For What It’s Worth/ The grass may appear greener/ This isn’t about Melissa George
There has always been something in me that has preferred the road less traveled. Perhaps it was the wild and meandering bush walks with my grandfather when I was a young girl, or perhaps the fear of suburban numbness or apathetic complacency resulting in a death bed drenched in tears of regret. And despite a socialist/atheist upbringing I’ve always held the Protestant work ethic in high regard: hard work will be rewarded, and is indeed a reward in itself. I’ve thought if something was worth having, you had to earn it eg, good bread comes from kneading, good friendships come from the quality and quantity of time spent together, the pride one has in one’s work is directly related to the amount of effort invested.
I don’t know why.
I guess it’s just how/who I am.
It’s not really surprising that I also don’t believe, nor repeat, much of the cultural-cringe worthy sentiments from my industry peers. I’ve never really followed popular beliefs about anything, really. I don’t follow fashion, I couldn’t tell you who the top rated musicians are nor what movies are out and who is in them… I’m not panicked by trends.
I’m busy thinking about other things. Not “more important” things. There’s no judgement here. I just think about other things…
Recently some of my peers/colleagues have been making noises about moving overseas to pursue their careers. Requests for letters of support/reference, and I am more than happy to oblige – after all I am proud of the community I am a part of.
What I’m not a fan of is the sledging of “Australia” as some sort of cultural desert. I don’t feel any need to compare and contrast in favour of anywhere else but here, nor do I feel the urge to enter into a discussion of why there or here is better. It’s different. Different is interesting – but that doesn’t make it better or worse.
I think a really brazen example of this is the recent outburst by Melissa George:
Its a fairly hostile reaction, really, isn’t it?
But this isn’t about Melissa George. It could be, but its not.
This is about culture.
It is true that Australia has a population one tenth of the size of the US. We have a younger (white) history than the UK. We are different. Our cultural identity is different. No doubt. That doesn’t mean its less than, or inferior.
To claim that we live in a cultural desert is to deny 60,000 years of continuing art and culture from the indigenous people of this place. To claim we are “cultureless” and without an industry is to deny and dismiss the hard work of hundreds and thousands of Australia’s artists -writers/directors/actors/producers, entrepreneurs, philanthropists, founding directors, board members, arts workers that have come before us -such a statement denies history and demonstrates ignorance and arrogance. To claim that Australia is without culture, denies that culture is a living thing which is forever growing and evolving… that is is in process – not solid and finite.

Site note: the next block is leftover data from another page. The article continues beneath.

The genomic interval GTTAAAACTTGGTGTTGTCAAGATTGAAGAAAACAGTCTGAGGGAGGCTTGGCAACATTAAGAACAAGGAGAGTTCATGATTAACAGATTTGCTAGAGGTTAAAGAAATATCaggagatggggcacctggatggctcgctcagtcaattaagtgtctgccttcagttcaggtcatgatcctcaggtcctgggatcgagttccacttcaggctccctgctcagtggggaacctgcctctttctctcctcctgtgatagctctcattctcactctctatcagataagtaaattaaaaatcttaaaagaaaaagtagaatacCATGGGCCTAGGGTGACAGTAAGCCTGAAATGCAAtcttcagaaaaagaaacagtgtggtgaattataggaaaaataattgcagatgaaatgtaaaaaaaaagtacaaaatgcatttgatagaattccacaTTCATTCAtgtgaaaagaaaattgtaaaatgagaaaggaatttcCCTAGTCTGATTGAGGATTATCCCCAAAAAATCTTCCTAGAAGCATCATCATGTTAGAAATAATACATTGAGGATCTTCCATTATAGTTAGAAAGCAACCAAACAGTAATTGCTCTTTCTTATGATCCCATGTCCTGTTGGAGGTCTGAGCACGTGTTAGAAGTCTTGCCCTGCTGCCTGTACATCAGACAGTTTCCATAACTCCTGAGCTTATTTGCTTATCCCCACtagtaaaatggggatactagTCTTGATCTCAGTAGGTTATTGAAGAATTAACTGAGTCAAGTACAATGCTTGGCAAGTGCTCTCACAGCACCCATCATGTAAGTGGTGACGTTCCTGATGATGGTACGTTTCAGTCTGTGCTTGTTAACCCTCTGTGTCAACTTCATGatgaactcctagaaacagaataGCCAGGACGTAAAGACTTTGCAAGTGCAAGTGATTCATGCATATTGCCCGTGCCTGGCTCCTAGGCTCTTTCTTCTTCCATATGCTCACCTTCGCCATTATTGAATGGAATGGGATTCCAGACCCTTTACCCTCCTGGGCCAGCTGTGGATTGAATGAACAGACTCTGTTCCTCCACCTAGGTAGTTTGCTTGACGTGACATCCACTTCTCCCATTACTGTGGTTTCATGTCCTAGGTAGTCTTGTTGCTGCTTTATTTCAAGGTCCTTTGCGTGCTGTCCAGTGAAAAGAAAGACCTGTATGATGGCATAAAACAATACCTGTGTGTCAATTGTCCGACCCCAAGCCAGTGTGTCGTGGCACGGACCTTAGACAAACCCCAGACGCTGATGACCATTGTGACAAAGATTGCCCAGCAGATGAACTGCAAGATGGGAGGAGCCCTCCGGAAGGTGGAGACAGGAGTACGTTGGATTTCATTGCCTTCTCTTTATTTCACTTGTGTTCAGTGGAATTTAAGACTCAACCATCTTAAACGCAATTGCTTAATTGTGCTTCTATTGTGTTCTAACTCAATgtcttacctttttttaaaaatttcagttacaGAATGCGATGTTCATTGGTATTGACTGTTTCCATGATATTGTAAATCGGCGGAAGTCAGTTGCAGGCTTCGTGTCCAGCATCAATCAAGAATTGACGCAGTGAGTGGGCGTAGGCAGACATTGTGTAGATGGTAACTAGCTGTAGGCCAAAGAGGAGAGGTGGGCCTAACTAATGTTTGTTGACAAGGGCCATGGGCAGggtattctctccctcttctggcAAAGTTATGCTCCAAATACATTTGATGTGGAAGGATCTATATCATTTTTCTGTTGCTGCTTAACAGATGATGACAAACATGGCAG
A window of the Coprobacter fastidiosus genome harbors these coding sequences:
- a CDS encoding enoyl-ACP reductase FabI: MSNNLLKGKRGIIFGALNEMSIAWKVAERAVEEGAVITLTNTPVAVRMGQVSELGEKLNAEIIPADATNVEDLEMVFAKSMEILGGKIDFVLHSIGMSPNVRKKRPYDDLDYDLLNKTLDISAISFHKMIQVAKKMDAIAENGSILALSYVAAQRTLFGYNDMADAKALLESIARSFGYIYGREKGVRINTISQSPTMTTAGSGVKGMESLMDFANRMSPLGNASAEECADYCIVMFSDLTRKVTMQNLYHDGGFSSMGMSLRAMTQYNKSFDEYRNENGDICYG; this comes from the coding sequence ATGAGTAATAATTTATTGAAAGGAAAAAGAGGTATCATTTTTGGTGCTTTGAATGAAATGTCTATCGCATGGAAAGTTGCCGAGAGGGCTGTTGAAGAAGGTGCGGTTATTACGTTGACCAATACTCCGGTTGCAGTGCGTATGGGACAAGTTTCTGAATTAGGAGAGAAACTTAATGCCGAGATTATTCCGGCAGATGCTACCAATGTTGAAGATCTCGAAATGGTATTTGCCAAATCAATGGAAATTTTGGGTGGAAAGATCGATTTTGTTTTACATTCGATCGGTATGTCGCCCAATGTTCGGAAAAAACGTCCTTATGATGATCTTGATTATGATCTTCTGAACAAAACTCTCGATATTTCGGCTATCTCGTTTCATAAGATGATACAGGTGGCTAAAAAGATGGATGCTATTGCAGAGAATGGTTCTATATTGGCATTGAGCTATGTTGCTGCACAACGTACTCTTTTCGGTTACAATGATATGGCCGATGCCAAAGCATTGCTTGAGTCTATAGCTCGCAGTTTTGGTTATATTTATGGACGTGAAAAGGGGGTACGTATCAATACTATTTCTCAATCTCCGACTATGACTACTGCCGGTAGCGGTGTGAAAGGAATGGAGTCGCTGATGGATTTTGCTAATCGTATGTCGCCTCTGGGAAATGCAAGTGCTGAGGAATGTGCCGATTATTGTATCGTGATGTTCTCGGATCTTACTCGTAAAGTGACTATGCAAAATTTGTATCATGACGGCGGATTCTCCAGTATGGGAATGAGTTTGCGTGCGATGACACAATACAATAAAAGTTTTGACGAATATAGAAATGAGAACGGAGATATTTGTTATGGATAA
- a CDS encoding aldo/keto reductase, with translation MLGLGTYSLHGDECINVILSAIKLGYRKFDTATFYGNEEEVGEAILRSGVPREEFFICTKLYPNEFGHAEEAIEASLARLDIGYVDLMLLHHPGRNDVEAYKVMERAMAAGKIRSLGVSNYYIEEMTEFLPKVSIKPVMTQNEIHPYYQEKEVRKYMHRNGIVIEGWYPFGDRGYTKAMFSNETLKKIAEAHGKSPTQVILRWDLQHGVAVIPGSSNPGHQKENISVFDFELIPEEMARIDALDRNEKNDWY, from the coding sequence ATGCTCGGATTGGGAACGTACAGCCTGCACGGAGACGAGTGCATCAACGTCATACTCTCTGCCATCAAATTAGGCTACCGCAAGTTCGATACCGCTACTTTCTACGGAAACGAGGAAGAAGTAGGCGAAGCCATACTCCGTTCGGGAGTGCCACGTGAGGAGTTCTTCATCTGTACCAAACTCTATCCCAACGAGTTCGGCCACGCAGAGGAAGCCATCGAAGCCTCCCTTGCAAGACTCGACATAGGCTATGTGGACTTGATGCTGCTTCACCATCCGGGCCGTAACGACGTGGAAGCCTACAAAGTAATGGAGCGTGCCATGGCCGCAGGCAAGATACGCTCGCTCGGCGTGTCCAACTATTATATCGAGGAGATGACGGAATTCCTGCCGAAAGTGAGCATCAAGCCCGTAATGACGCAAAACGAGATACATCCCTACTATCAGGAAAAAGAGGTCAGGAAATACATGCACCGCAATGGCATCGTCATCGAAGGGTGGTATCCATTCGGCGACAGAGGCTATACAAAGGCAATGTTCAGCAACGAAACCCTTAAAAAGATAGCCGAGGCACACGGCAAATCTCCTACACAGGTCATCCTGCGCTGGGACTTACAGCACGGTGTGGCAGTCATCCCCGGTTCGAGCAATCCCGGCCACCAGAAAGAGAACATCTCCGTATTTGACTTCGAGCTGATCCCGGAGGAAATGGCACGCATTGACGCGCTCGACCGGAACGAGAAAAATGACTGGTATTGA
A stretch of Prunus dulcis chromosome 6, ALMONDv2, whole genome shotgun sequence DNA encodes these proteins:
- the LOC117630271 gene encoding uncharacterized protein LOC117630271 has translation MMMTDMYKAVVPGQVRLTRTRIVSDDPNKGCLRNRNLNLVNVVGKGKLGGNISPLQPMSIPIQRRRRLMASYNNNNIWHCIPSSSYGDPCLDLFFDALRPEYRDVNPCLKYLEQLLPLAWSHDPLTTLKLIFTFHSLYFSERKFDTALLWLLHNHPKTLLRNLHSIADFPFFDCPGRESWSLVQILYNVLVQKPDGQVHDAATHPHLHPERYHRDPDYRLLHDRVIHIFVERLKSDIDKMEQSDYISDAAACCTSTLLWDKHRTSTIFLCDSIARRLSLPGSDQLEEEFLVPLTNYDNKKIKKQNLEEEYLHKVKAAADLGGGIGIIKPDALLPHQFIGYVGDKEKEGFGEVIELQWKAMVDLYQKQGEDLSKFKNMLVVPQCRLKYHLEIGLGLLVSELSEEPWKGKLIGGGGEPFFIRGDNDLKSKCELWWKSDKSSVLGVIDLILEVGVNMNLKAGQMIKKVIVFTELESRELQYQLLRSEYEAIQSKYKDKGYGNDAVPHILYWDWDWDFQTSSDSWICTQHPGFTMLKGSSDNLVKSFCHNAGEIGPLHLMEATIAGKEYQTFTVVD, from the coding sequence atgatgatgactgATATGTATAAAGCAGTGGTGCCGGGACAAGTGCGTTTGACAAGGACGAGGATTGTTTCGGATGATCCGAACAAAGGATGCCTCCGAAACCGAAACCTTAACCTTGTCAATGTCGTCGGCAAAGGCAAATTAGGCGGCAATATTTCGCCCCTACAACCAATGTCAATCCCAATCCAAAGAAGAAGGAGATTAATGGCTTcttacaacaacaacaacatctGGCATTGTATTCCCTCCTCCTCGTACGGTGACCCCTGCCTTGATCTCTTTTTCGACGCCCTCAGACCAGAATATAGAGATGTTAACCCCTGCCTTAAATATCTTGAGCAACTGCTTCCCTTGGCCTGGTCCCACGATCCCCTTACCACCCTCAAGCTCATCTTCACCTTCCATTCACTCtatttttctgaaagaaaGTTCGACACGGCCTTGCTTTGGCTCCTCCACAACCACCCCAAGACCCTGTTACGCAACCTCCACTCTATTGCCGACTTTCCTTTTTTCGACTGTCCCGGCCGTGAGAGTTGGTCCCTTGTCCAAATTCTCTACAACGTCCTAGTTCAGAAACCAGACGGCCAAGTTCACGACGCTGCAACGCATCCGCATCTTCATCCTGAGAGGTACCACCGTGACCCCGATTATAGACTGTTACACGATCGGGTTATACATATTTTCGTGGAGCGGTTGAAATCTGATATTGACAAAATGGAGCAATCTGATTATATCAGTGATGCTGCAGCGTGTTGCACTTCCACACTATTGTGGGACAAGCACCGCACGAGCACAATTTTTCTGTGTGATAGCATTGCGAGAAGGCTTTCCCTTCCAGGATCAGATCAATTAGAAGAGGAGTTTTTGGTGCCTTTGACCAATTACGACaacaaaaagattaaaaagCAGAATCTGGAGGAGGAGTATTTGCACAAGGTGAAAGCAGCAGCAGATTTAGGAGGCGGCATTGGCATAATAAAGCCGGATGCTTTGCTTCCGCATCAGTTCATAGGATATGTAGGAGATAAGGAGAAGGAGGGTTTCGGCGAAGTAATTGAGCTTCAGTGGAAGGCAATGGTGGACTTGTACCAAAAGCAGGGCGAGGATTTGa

Here are some things I think:
If I shit on my industry (ie my artistic community), I’m shitting on myself. I am a contributor to the industry, what I do, how I behave, what I choose shapes it. I am ultimately responsible for how it works or doesn’t work. I am not a passive recipient, but an active participant.
All places have their pros and cons – there is no perfect place. People are hurt, hearts broken, disappointments felt, artists go hungry, genius unacknowledged and unrecognised all over the world. Some places have bright orange cheese as a part of their culture – some even sell cheese in a can – not wrong, necessarily – just different.
If I am not a part of the solution, I’m part of the problem. There is one thing to be the person who spots and articulates the flaw in something, but if that is as far as it goes: If I give up and surrender, or worse – repeat the words over and over again -I would be re-enforcing what is, and not dreaming up what could be.
I’ll put my money where my mouth is: I’ll pay local, living playwrights before I buy rights for an overseas play.
I’ll put my voice where my heart is: speaking in my accent, my thoughts, what I believe – “local” is not a euphemism for “provincial.”
Sometimes it’s tough. But I think it would be tough anywhere. But I always prefer the idea of banding together, not tearing each other apart, to make things better.
I must admit sometimes I fantasize that there is a place where I don’t have to work this hard, this long, this much – and then I think – if it came easily to me, I wouldn’t value it, and I wouldn’t want it anyway.
I’m staying here. I’m going to continue to make work here.
Not because I’m scared to work in other countries, nor because I lack ambition, but because I have huge, aching ambition: one day the thought that Australian artists thought their country was a cultural desert will be a laughable notion.
I’m staying here.